Have/would you pay a "signing bonus" to a candidate to get a deal done?

I'm hearing about this more and more and would be interested to see what's going on with RBC.

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Comment by Tim Spagnola on February 15, 2012 at 11:18am

This is a great question Chris and curious what others can add for input. I had this suggested to me a year ago by a split partner and I said no way. It was really a case of not wanting to open this door with that indvidual. I also had a former colleague that worked in the financial sector that made this a regular practice. He was of course getting HUGE placement fees so meant little to him, but would love to hear from others on this topic.

Comment by Ron Webb on February 15, 2012 at 11:22am

I think it is a risky thing. I have done it 2-3 times in the past 15 years. Memory tells me it was to help with relocation expense or help repay a sign on bonus the candidate would owe for changing jobs too soon. I am sure I used it as an enticement, but I must have been very comfortable that the candidate would go and stay beyond the guarantee period. I don't think it should be routinely offered for enticement purposes.

Comment by Christopher Poreda on February 15, 2012 at 11:28am

How about this scenario...your client and your candidate love each other but are are 5K apart on a 40K fee.  Neither is budging.  Do you pay the 5K and pocket 35K or risk losing the entire fee?  I've done it perhaps 4 times in 12 years just to make the deal happen and all were very successful placements.  But I paid it out at the expiration of the guarantee period and 1099 the candidate. 

Comment by Sandra McCartt on February 15, 2012 at 12:44pm
Somewhere in the misty past I think somebody told me this was illegal. May have been part of a code of ethics styled after the fee splitting regs for attorneys so must not be any kind of law. I have thought about it several times but it didn't sit quite right so I didn't do it. However, I have a candidate getting an offer today who will have to walk away from a 15k bonus from last year to take the new job. My client is aware and is offering a sigm on bonus to ease some of the pain. It will not be as much as he is giving up so I may sweeten the deal, but I am not going to do it until after he accepts. I don't want it to be the deciding factor or an enticement. I will pay it at the end of the 90 day probation period if I do it.

Something about doing this that would make me wonder how my client felt about it if they know it. Might be regarded as helping them close the deal, might not. I wrestle with it.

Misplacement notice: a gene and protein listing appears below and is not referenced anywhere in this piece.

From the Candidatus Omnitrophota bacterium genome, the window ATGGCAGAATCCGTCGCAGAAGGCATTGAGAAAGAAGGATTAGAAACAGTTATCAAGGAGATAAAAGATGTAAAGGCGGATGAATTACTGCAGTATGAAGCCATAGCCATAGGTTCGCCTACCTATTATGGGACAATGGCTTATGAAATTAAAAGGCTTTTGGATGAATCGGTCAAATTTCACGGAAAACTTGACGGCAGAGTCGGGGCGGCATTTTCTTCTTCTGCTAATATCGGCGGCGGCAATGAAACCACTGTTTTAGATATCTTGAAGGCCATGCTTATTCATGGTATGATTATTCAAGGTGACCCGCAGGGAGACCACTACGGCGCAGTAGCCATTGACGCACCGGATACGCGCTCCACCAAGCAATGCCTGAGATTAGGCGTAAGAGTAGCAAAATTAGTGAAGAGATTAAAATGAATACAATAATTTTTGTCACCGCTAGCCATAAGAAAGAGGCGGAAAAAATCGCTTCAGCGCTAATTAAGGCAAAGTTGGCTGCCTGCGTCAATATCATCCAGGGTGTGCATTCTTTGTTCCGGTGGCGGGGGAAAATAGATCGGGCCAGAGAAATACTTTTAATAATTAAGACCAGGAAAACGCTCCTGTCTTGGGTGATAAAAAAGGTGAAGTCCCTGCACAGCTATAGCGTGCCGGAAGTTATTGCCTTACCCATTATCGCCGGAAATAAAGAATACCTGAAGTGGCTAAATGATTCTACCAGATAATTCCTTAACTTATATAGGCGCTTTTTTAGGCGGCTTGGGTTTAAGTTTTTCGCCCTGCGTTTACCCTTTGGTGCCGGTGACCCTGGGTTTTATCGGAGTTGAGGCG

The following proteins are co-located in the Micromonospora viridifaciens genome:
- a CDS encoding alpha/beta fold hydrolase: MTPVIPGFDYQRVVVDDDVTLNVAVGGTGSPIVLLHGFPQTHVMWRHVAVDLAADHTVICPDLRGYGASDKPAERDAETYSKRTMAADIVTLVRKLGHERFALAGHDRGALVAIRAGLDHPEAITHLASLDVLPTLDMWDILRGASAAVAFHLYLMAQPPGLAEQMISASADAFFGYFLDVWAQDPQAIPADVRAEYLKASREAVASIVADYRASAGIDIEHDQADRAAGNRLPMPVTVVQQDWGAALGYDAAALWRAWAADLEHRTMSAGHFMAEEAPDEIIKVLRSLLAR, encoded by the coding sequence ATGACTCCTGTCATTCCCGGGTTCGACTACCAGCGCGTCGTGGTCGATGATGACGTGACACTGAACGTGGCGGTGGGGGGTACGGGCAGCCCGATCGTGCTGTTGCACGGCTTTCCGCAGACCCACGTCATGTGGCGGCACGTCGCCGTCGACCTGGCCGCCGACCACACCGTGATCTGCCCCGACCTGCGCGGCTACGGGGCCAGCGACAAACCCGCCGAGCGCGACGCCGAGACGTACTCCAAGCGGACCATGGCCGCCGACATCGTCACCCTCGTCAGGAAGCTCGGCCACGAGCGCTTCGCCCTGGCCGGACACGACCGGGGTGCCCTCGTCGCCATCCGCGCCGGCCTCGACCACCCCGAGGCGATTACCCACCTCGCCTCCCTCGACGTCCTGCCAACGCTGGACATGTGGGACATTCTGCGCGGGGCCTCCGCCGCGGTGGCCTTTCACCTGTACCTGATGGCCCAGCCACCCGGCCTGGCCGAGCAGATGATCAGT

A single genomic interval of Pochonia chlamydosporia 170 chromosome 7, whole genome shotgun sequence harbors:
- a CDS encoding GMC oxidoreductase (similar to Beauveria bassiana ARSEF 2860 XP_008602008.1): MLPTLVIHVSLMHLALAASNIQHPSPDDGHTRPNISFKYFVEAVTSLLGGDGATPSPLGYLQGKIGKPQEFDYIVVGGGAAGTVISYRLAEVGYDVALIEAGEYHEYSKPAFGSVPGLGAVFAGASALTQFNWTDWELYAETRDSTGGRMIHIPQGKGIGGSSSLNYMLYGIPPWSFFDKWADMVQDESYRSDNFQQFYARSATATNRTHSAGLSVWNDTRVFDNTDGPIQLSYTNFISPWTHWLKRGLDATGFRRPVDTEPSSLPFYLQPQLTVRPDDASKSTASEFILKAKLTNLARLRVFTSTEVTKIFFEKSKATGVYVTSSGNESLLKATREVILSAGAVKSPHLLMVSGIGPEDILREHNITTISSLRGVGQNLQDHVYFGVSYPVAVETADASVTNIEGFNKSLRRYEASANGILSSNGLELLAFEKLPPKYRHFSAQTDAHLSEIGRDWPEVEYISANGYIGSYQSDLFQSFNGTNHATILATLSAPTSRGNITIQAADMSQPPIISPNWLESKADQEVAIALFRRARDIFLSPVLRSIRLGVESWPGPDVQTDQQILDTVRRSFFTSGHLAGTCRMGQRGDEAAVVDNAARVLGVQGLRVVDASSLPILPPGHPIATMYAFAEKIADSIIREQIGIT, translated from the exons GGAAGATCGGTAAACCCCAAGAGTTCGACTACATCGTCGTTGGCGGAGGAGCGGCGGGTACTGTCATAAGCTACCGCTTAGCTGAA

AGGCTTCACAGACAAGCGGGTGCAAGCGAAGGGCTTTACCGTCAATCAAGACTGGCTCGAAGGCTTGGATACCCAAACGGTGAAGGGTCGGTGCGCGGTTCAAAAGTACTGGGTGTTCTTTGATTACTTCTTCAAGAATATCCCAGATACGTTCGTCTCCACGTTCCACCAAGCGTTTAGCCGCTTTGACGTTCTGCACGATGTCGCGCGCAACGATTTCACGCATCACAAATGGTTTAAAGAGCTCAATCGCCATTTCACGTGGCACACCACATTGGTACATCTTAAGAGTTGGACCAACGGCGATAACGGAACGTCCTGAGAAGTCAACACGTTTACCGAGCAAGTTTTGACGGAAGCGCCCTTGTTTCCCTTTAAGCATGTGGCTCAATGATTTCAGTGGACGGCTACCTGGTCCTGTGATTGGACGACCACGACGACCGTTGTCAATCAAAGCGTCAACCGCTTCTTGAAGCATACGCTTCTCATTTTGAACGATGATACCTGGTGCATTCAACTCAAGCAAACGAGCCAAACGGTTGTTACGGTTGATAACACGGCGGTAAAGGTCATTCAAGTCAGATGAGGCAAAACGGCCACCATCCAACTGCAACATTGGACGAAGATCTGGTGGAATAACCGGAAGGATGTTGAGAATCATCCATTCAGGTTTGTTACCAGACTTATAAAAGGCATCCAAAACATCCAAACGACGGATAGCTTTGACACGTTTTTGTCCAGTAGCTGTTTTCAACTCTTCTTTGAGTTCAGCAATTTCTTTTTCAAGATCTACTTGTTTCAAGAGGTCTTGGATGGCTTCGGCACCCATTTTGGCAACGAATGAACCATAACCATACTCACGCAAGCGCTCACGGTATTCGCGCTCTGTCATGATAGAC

Comment by Christopher Poreda on February 15, 2012 at 12:49pm

I agree Sandra but think in the end, it's the success of the placement that matters and if the client did know one could spin it as a determinant factor in our commitment to our client's success.  Face it, we all work for money and I've had occasions where a client saw the value and loved my candidate but pay scales, budgets, etc. wouldn't allow it to happen.  Would they be upset if I made up the difference?  Would love to hear from some internal folks.

Comment by Sandra McCartt on February 15, 2012 at 2:14pm

I know Chris, and believe it or not this is one that i am on the fence about.  I have had situations where the client could not pay a hiring bonus or hit the salary range.  They have asked me to increase the fee % and turn around and pay the it to the candidate rather than try to get approval for a hiring bonus.  I have been happy to do that and do 1099 the candidate.  But that was at the request of the client so somewhat different.  I have made that suggestion to clients.  Some are great with it some are not becasue they have strict limits on % of fees that they can pay.  I would love to hear what interal people have to say about it also.

Comment by Bill Schultz on February 15, 2012 at 3:06pm

No- I may do it if I were selling real estate or some other B2C service.  But the company is paying the fee eith OPM (other people's Money).  To me, It's a lazy negotiation practice.  

Comment by Christopher Poreda on February 15, 2012 at 3:40pm

Really Bill?  BTW, in real estate you would use your license.  OPM?  If I were to hire a recruiter to fill a position I would be paying with my money; not some nebulous beings.

This isn't a question about a "practice".  This is a question about the rare case where it's a great fit we're just a few dollars apart.  Companies sometimes have no flexibility for a variety of reasons.  You would walk away from a 35K fee for 5K?

Comment by Bill Schultz on February 15, 2012 at 4:31pm

Yes really, Christopher. I don't understand what you mean by use my license.  If you meant "lose" then you're wrong.  Agents cut their commission regularly to close a deal.  But that's a different scenario 

As far as you paying with your money, then I wouldn't recruit for you.  

To your example, would the client or candidate walk away for 5k?

Comment by Christopher Poreda on February 15, 2012 at 4:41pm

Come on Bill...is "eith" a word?  But I know what you meant...sometimes we type a little quick.  This isn't about cutting your commission.  This is about offering a sign on bonus to your candidate.  I don't know what you mean by "paying with your money".  Every company pays with their money.  I'm confused. As for client and candidate walking for 5...happens all the time.  In any event, I appreciate your participation.

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